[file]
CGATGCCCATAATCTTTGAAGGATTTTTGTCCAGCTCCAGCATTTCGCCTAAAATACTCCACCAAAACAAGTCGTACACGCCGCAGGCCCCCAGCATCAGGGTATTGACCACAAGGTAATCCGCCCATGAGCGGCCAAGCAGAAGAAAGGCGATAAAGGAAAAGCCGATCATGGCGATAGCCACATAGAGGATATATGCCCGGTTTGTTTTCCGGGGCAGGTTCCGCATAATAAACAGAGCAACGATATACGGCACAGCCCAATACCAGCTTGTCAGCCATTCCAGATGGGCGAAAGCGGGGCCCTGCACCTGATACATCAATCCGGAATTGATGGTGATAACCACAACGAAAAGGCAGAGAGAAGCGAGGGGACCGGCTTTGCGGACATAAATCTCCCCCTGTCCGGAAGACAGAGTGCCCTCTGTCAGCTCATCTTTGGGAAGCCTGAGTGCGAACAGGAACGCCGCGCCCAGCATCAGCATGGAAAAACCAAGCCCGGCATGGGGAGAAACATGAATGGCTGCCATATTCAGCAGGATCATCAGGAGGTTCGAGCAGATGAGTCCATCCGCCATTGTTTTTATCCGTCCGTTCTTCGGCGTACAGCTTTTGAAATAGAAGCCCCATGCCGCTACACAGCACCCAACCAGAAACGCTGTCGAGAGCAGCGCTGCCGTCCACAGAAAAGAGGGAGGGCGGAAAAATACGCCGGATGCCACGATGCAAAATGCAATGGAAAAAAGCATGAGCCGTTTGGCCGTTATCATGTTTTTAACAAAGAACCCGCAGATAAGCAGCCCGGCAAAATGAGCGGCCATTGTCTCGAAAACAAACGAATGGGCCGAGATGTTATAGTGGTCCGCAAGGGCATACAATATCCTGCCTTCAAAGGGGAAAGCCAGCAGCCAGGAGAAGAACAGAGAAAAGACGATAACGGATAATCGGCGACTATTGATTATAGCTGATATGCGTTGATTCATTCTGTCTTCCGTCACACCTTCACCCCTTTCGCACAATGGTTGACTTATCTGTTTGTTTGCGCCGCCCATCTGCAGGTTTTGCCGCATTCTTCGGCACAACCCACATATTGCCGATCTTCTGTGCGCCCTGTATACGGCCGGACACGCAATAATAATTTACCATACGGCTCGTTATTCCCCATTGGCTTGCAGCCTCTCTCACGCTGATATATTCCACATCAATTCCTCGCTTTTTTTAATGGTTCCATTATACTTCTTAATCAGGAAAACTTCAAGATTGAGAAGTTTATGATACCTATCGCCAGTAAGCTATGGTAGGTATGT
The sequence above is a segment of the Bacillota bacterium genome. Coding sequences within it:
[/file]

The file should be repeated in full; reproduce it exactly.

CGATGCCCATAATCTTTGAAGGATTTTTGTCCAGCTCCAGCATTTCGCCTAAAATACTCCACCAAAACAAGTCGTACACGCCGCAGGCCCCCAGCATCAGGGTATTGACCACAAGGTAATCCGCCCATGAGCGGCCAAGCAGAAGAAAGGCGATAAAGGAAAAGCCGATCATGGCGATAGCCACATAGAGGATATATGCCCGGTTTGTTTTCCGGGGCAGGTTCCGCATAATAAACAGAGCAACGATATACGGCACAGCCCAATACCAGCTTGTCAGCCATTCCAGATGGGCGAAAGCGGGGCCCTGCACCTGATACATCAATCCGGAATTGATGGTGATAACCACAACGAAAAGGCAGAGAGAAGCGAGGGGACCGGCTTTGCGGACATAAATCTCCCCCTGTCCGGAAGACAGAGTGCCCTCTGTCAGCTCATCTTTGGGAAGCCTGAGTGCGAACAGGAACGCCGCGCCCAGCATCAGCATGGAAAAACCAAGCCCGGCATGGGGAGAAACATGAATGGCTGCCATATTCAGCAGGATCATCAGGAGGTTCGAGCAGATGAGTCCATCCGCCATTGTTTTTATCCGTCCGTTCTTCGGCGTACAGCTTTTGAAATAGAAGCCCCATGCCGCTACACAGCACCCAACCAGAAACGCTGTCGAGAGCAGCGCTGCCGTCCACAGAAAAGAGGGAGGGCGGAAAAATACGCCGGATGCCACGATGCAAAATGCAATGGAAAAAAGCATGAGCCGTTTGGCCGTTATCATGTTTTTAACAAAGAACCCGCAGATAAGCAGCCCGGCAAAATGAGCGGCCATTGTCTCGAAAACAAACGAATGGGCCGAGATGTTATAGTGGTCCGCAAGGGCATACAATATCCTGCCTTCAAAGGGGAAAGCCAGCAGCCAGGAGAAGAACAGAGAAAAGACGATAACGGATAATCGGCGACTATTGATTATAGCTGATATGCGTTGATTCATTCTGTCTTCCGTCACACCTTCACCCCTTTCGCACAATGGTTGACTTATCTGTTTGTTTGCGCCGCCCATCTGCAGGTTTTGCCGCATTCTTCGGCACAACCCACATATTGCCGATCTTCTGTGCGCCCTGTATACGGCCGGACACGCAATAATAATTTACCATACGGCTCGTTATTCCCCATTGGCTTGCAGCCTCTCTCACGCTGATATATTCCACATCAATTCCTCGCTTTTTTTAATGGTTCCATTATACTTCTTAATCAGGAAAACTTCAAGATTGAGAAGTTTATGATACCTATCGCCAGTAAGCTATGGTAGGTATGT
The sequence above is a segment of the Bacillota bacterium genome. Coding sequences within it: